It now seems the case that male sexuality and masculinity are evolving along with the changing feminine ideals into a state where the boundaries between these two, once very separate roles are becoming blurred. There are now a great number of women who are career minded, going to university and achieving successful careers, thus leaving a gap for a primary carer for any future children. This gap is now more often filled by the male partner, a concept which even 20 years ago, was unusual and clashed with traditional gender roles.
With these new moulds for male and female attitudes and behaviour, it is difficult to categorise people into social stratification. However there are some sociologists who feel that masculinity and femininity are determined through our biological makeup – that there is a fixed gender order that fits into the patriarchal system of males being the dominant sex and the old ideals of masculinity still holding a major place in our society.
This view is held by Connel, who states, “The justifying ideology for this organisation of gender relations is the ‘gender hierarchy’, the ranking of masculinities and femininities. At the top or this hierarchy is hegemonic masculinity, the culturally dominant ideal of masculinity centred on authority, physical toughness and strength, heterosexuality and paid work”. What Connel means by this statement is that no matter what changes occur that influence masculinity, there will always be this ‘gender hierarchy’ that will control it and dictate the way men and women behave and their relationships with each other.
The ideas that Connel puts forward fit in with the opening quote by Kirby in which he states that “men are discouraged from expressing their emotional needs by a socially constructed dominant masculinity which emphasises aggression and competition”. Connel’s ideas explain why, even with the vast and far reaching changes in masculinity and social roles as a whole, there is still a dominant masculine attitude, which seems to be un-taught. This masculine attitude dictates the way men behave and act.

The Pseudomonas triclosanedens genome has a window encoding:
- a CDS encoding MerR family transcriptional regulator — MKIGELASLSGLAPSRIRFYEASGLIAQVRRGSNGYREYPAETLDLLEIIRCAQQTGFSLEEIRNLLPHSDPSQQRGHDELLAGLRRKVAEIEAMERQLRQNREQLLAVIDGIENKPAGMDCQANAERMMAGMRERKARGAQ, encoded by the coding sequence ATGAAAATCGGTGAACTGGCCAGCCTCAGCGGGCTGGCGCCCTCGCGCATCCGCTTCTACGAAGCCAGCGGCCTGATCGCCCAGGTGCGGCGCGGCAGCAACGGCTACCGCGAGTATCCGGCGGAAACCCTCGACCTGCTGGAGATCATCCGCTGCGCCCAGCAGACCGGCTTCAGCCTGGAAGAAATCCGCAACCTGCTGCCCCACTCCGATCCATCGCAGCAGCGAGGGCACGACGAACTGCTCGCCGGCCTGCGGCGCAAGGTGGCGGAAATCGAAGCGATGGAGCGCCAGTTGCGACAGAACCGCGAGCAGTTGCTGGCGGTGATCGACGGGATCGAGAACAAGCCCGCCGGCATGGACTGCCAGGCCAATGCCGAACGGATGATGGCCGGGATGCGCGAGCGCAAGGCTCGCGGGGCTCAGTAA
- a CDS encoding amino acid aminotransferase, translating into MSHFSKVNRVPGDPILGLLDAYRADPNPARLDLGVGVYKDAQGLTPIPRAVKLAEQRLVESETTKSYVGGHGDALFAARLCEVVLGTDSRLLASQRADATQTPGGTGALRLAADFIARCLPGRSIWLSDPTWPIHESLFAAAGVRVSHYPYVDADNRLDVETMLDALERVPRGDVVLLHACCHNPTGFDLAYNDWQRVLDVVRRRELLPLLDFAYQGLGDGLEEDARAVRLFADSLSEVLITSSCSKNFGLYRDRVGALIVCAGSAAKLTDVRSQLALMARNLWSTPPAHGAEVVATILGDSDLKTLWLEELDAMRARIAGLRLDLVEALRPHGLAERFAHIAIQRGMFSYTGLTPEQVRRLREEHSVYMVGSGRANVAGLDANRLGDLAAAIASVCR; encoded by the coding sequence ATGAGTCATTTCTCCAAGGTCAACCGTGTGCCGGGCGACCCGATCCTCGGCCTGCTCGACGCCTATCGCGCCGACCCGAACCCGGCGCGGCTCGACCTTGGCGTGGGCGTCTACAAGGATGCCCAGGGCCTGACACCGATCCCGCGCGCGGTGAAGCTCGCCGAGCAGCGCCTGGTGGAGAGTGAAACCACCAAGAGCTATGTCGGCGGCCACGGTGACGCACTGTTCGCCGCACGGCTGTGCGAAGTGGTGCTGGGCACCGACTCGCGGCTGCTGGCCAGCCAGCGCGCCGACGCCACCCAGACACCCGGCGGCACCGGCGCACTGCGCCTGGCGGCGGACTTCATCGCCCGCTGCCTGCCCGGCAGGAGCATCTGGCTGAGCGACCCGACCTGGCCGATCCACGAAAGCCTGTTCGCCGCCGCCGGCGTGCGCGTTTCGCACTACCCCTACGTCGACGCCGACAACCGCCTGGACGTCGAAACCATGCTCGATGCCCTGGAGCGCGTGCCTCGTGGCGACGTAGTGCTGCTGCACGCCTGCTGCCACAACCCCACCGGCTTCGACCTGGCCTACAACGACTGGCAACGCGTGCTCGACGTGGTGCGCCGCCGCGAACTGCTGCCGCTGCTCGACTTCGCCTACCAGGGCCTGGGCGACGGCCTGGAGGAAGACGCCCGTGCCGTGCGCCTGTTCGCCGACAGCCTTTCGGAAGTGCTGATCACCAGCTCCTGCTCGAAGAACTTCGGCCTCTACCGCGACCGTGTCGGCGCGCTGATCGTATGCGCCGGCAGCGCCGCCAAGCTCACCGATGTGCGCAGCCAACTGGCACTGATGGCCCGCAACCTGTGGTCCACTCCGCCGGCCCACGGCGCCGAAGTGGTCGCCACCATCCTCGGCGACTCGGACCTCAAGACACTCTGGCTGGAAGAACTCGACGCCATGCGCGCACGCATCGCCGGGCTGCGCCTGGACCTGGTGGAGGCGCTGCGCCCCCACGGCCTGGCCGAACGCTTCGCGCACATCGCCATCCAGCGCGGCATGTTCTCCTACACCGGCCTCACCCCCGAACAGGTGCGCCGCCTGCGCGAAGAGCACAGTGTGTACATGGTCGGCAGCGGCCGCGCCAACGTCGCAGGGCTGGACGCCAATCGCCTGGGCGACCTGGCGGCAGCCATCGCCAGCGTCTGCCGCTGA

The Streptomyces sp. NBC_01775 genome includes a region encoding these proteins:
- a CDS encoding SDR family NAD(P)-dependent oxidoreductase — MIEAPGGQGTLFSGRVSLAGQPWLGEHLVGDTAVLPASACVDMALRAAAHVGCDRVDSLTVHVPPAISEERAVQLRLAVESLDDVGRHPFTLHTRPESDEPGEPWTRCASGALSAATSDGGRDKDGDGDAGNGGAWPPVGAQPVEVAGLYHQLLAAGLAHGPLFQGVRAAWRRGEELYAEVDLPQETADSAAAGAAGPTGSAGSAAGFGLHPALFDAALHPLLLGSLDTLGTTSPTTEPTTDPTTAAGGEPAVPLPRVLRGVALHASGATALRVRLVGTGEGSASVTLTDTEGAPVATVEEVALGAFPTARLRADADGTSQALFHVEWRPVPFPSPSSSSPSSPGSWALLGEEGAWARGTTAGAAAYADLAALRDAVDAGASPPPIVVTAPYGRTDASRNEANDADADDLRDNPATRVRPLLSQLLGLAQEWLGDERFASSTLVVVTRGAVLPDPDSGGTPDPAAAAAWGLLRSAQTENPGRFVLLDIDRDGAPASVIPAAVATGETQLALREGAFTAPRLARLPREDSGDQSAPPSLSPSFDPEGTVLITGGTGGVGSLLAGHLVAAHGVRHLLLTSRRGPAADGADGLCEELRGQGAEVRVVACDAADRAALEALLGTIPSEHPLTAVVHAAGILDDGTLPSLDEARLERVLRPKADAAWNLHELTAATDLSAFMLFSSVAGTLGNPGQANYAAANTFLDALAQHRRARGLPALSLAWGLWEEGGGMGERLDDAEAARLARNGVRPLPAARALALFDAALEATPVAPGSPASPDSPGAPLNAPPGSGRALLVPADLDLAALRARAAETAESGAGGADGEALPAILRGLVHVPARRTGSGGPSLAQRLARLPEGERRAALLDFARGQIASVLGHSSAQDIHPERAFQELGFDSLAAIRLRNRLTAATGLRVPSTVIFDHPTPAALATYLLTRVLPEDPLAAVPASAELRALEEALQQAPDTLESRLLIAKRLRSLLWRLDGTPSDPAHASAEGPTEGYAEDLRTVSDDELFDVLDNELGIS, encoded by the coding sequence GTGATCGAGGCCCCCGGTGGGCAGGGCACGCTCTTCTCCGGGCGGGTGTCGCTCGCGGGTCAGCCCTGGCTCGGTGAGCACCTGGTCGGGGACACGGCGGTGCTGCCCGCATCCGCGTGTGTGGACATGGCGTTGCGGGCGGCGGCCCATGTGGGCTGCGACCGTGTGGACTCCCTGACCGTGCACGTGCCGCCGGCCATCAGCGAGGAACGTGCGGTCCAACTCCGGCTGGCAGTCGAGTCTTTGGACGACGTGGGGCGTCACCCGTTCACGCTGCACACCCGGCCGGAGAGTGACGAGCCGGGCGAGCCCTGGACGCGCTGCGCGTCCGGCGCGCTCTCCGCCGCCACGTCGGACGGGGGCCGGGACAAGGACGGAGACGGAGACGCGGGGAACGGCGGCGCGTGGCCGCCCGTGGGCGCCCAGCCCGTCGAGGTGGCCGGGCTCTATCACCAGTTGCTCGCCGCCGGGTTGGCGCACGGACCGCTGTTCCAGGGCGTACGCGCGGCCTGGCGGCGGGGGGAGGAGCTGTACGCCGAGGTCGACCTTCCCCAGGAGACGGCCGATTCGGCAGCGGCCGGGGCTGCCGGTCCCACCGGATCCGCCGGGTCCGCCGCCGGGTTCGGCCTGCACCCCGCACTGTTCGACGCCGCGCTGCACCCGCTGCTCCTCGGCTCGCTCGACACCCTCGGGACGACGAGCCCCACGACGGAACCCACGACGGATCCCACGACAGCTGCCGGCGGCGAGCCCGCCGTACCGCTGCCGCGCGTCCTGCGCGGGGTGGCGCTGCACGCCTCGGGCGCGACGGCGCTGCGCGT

Looking at Connel’s work, he indicates that at the top of the gender hierarchy, there are the hegemonic masculinities, next are the subordinated masculinities, an important faction being homosexuals. Finally at the bottom are the femininities. In his view, these are the underlying or fixed gender roles, which will prevail over any current social ideology with regard to masculinity and femininity. This can often be evidenced anecdotally in feminist households where little boys are denied toys, which reinforce male stereotyping, only to find that they build guns with their Lego.
Similarly, little girls still pine for Barbie dolls despite their mothers’ despair. To conclude, it is clear that there are many differing views on masculinity in today’s society, and that a popular opinion is that the concepts of masculinity and femininity have become a continuum rather than a dividing line. There also appears to be no evidence to support a Marxist view that the change in masculinity is entirely a result of a capitalist ideology, which uses the media to force people to consume.
A criticism that could be made of the a lot of theories is that they base their findings upon high fashion and middle class culture when in actual fact, a large proportion of people come from working class backgrounds where ‘hegemonic masculinity’ is still a very large part of what it is to ‘be a man’. Whilst the effects of the masculine revolution may still be trickling down into these groups, they are still dominated by an ideology, which is distrustful of acting in a feminine manner and losing the respect of their peers.
This attitude is still the dominant one throughout male society, despite the advances made throughout the last twenty or thirty years. The quote from Kirby really encapsulates the masculine ideals, which have been influenced by social change but are still stuck in a state where they are biologically determined to act and interact in the way they have been programmed to throughout the centuries.
To compare masculinity 200 years ago and now, it is clear that although a lot has changed, even more has stayed the same. Males still compete with each other, there is still an overwhelming need to prove one’s manhood at every available opportunity and there is still a patriarchal system in place ensuring that males who are willing to fight and compete to keep power.